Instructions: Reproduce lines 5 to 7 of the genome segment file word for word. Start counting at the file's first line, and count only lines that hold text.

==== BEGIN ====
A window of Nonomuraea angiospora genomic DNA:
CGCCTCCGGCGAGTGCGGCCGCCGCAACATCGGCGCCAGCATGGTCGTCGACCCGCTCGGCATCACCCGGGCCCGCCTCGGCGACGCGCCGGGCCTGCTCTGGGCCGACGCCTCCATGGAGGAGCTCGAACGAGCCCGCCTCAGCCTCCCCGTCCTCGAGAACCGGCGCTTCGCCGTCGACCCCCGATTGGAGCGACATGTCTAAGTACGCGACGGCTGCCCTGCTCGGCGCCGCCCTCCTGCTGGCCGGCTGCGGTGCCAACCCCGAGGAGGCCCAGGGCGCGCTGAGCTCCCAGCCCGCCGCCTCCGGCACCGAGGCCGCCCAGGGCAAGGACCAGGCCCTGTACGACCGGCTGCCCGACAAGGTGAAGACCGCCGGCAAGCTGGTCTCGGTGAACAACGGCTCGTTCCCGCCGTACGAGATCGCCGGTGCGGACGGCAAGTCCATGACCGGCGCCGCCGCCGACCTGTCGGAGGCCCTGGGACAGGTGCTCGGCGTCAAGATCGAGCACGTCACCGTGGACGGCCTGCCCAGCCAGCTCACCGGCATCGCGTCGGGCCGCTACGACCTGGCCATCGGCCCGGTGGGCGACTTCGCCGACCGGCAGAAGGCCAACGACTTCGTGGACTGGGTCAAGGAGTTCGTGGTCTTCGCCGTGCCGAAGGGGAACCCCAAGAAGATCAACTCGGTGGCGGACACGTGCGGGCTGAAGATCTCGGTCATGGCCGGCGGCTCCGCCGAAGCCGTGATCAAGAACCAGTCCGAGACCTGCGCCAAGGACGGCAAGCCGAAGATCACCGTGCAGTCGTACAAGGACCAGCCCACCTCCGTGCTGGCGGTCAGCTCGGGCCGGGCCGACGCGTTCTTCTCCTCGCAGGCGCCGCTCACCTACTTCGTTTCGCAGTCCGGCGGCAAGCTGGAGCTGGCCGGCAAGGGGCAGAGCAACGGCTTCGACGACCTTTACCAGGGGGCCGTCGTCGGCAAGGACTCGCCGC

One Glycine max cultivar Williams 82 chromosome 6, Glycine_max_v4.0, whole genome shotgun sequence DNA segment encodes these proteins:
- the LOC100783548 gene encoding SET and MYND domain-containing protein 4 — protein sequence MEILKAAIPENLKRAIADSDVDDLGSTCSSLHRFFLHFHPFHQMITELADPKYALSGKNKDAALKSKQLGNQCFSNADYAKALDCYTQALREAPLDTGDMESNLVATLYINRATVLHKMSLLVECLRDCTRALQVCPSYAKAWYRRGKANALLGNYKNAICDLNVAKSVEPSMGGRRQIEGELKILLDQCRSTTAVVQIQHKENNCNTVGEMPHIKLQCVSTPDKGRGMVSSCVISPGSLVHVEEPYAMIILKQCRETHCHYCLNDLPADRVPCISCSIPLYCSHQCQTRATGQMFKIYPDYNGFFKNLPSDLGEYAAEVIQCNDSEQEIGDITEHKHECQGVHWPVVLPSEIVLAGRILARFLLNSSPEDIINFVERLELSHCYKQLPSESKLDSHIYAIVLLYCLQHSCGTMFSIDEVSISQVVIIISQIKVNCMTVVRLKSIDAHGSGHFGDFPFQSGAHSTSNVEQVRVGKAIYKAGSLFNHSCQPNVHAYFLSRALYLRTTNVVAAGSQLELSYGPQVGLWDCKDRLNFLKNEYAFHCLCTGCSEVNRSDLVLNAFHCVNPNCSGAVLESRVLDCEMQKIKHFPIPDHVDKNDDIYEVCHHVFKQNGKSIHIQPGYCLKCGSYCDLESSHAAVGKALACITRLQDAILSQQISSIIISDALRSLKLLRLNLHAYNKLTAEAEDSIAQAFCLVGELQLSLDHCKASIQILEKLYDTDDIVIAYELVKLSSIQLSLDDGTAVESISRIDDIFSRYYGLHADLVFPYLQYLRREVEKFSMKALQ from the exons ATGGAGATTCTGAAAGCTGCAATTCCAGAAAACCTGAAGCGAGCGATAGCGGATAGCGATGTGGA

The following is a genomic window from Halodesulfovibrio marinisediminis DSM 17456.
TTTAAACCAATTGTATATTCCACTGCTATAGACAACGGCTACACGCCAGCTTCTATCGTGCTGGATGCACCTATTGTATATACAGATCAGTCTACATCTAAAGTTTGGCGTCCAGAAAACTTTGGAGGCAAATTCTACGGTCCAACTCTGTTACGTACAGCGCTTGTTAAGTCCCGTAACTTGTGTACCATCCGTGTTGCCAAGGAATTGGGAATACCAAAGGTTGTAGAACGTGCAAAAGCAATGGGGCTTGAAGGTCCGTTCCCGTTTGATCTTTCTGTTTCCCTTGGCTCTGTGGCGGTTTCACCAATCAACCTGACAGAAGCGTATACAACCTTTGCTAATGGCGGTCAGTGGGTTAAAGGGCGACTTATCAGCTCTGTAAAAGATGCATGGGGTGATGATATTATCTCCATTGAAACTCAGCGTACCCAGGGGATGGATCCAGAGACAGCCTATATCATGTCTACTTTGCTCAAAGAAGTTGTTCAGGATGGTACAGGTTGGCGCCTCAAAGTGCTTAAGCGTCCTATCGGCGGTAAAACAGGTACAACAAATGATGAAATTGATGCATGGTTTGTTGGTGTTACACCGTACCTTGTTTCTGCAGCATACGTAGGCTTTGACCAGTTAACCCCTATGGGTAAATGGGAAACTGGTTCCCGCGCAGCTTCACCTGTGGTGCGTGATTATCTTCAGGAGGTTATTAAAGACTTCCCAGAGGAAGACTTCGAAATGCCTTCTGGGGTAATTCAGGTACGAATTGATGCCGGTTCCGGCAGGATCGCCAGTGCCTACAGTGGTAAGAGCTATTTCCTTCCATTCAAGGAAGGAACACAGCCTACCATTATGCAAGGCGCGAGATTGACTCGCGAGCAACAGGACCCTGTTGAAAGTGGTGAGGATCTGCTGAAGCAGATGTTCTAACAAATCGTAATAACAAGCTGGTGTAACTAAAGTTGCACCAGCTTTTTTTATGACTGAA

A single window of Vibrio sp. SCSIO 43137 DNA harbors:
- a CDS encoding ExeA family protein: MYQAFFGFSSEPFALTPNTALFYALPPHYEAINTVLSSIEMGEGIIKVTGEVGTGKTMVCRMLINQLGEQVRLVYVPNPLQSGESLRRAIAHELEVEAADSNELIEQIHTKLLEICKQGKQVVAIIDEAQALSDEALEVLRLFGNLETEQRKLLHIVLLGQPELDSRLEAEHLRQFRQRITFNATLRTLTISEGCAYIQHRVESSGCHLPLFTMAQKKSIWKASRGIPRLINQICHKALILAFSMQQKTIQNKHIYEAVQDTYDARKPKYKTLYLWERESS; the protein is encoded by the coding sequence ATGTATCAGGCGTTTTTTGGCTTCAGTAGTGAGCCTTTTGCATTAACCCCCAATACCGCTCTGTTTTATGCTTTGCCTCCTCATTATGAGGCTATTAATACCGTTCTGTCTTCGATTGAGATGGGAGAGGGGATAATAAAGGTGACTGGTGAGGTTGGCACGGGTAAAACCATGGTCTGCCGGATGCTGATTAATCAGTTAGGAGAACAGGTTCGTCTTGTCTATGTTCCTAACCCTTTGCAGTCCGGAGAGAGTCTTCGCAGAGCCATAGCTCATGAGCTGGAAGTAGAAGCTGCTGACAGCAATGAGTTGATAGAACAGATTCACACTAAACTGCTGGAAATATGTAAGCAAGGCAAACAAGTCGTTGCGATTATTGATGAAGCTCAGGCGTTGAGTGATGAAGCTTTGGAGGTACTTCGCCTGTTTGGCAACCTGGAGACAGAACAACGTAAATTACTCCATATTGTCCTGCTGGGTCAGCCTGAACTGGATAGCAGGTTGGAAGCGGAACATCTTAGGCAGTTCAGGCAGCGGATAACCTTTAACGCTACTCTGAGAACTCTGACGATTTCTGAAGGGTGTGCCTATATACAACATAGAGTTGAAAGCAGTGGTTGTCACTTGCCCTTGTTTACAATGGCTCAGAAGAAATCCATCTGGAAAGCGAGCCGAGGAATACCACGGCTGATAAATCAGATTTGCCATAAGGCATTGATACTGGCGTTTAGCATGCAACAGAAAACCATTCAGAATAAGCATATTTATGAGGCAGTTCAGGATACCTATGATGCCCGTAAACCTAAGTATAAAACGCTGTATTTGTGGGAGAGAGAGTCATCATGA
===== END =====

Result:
The following is a genomic window from Halodesulfovibrio marinisediminis DSM 17456.
TTTAAACCAATTGTATATTCCACTGCTATAGACAACGGCTACACGCCAGCTTCTATCGTGCTGGATGCACCTATTGTATATACAGATCAGTCTACATCTAAAGTTTGGCGTCCAGAAAACTTTGGAGGCAAATTCTACGGTCCAACTCTGTTACGTACAGCGCTTGTTAAGTCCCGTAACTTGTGTACCATCCGTGTTGCCAAGGAATTGGGAATACCAAAGGTTGTAGAACGTGCAAAAGCAATGGGGCTTGAAGGTCCGTTCCCGTTTGATCTTTCTGTTTCCCTTGGCTCTGTGGCGGTTTCACCAATCAACCTGACAGAAGCGTATACAACCTTTGCTAATGGCGGTCAGTGGGTTAAAGGGCGACTTATCAGCTCTGTAAAAGATGCATGGGGTGATGATATTATCTCCATTGAAACTCAGCGTACCCAGGGGATGGATCCAGAGACAGCCTATATCATGTCTACTTTGCTCAAAGAAGTTGTTCAGGATGGTACAGGTTGGCGCCTCAAAGTGCTTAAGCGTCCTATCGGCGGTAAAACAGGTACAACAAATGATGAAATTGATGCATGGTTTGTTGGTGTTACACCGTACCTTGTTTCTGCAGCATACGTAGGCTTTGACCAGTTAACCCCTATGGGTAAATGGGAAACTGGTTCCCGCGCAGCTTCACCTGTGGTGCGTGATTATCTTCAGGAGGTTATTAAAGACTTCCCAGAGGAAGACTTCGAAATGCCTTCTGGGGTAATTCAGGTACGAATTGATGCCGGTTCCGGCAGGATCGCCAGTGCCTACAGTGGTAAGAGCTATTTCCTTCCATTCAAGGAAGGAACACAGCCTACCATTATGCAAGGCGCGAGATTGACTCGCGAGCAACAGGACCCTGTTGAAAGTGGTGAGGATCTGCTGAAGCAGATGTTCTAACAAATCGTAATAACAAGCTGGTGTAACTAAAGTTGCACCAGCTTTTTTTATGACTGAA

A single window of Vibrio sp. SCSIO 43137 DNA harbors: